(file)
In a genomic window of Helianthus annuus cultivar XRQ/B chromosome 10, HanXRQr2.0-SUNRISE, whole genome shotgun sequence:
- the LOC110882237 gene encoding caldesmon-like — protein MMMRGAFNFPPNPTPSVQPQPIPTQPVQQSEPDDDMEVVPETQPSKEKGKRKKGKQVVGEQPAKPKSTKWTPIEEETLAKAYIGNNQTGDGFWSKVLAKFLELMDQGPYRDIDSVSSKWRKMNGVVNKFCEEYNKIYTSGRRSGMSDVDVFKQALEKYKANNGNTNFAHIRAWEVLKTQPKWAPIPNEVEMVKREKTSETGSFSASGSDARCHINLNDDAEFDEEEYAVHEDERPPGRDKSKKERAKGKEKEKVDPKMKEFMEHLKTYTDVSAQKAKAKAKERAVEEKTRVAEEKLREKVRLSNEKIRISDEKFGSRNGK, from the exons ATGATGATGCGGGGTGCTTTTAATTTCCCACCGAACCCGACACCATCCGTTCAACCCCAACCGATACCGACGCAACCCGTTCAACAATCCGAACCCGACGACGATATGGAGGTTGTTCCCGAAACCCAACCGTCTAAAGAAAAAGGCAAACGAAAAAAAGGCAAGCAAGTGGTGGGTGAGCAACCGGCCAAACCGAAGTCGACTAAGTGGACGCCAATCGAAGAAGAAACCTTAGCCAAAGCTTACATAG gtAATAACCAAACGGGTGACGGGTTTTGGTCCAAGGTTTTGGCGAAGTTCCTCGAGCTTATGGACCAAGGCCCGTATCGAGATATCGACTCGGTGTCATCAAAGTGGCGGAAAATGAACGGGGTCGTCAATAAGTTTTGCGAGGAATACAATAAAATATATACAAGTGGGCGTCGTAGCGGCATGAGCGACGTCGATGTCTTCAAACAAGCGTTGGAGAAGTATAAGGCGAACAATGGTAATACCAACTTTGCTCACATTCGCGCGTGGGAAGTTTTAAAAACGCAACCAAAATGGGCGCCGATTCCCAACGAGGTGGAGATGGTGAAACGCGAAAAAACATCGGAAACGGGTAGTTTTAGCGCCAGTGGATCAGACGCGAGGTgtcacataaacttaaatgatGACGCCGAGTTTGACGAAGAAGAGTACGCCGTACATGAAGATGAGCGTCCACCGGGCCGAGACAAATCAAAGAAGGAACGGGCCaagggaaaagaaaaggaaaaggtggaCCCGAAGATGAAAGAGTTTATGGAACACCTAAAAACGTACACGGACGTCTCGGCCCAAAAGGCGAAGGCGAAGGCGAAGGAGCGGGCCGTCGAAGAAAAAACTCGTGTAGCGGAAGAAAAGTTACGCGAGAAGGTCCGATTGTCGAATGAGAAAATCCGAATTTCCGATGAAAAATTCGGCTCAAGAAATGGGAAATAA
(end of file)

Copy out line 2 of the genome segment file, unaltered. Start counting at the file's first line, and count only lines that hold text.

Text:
- the LOC110882237 gene encoding caldesmon-like — protein MMMRGAFNFPPNPTPSVQPQPIPTQPVQQSEPDDDMEVVPETQPSKEKGKRKKGKQVVGEQPAKPKSTKWTPIEEETLAKAYIGNNQTGDGFWSKVLAKFLELMDQGPYRDIDSVSSKWRKMNGVVNKFCEEYNKIYTSGRRSGMSDVDVFKQALEKYKANNGNTNFAHIRAWEVLKTQPKWAPIPNEVEMVKREKTSETGSFSASGSDARCHINLNDDAEFDEEEYAVHEDERPPGRDKSKKERAKGKEKEKVDPKMKEFMEHLKTYTDVSAQKAKAKAKERAVEEKTRVAEEKLREKVRLSNEKIRISDEKFGSRNGK, from the exons ATGATGATGCGGGGTGCTTTTAATTTCCCACCGAACCCGACACCATCCGTTCAACCCCAACCGATACCGACGCAACCCGTTCAACAATCCGAACCCGACGACGATATGGAGGTTGTTCCCGAAACCCAACCGTCTAAAGAAAAAGGCAAACGAAAAAAAGGCAAGCAAGTGGTGGGTGAGCAACCGGCCAAACCGAAGTCGACTAAGTGGACGCCAATCGAAGAAGAAACCTTAGCCAAAGCTTACATAG gtAATAACCAAACGGGTGACGGGTTTTGGTCCAAGGTTTTGGCGAAGTTCCTCGAGCTTATGGACCAAGGCCCGTATCGAGATATCGACTCGGTGTCATCAAAGTGGCGGAAAATGAACGGGGTCGTCAATAAGTTTTGCGAGGAATACAATAAAATATATACAAGTGGGCGTCGTAGCGGCATGAGCGACGTCGATGTCTTCAAACAAGCGTTGGAGAAGTATAAGGCGAACAATGGTAATACCAACTTTGCTCACATTCGCGCGTGGGAAGTTTTAAAAACGCAACCAAAATGGGCGCCGATTCCCAACGAGGTGGAGATGGTGAAACGCGAAAAAACATCGGAAACGGGTAGTTTTAGCGCCAGTGGATCAGACGCGAGGTgtcacataaacttaaatgatGACGCCGAGTTTGACGAAGAAGAGTACGCCGTACATGAAGATGAGCGTCCACCGGGCCGAGACAAATCAAAGAAGGAACGGGCCaagggaaaagaaaaggaaaaggtggaCCCGAAGATGAAAGAGTTTATGGAACACCTAAAAACGTACACGGACGTCTCGGCCCAAAAGGCGAAGGCGAAGGCGAAGGAGCGGGCCGTCGAAGAAAAAACTCGTGTAGCGGAAGAAAAGTTACGCGAGAAGGTCCGATTGTCGAATGAGAAAATCCGAATTTCCGATGAAAAATTCGGCTCAAGAAATGGGAAATAA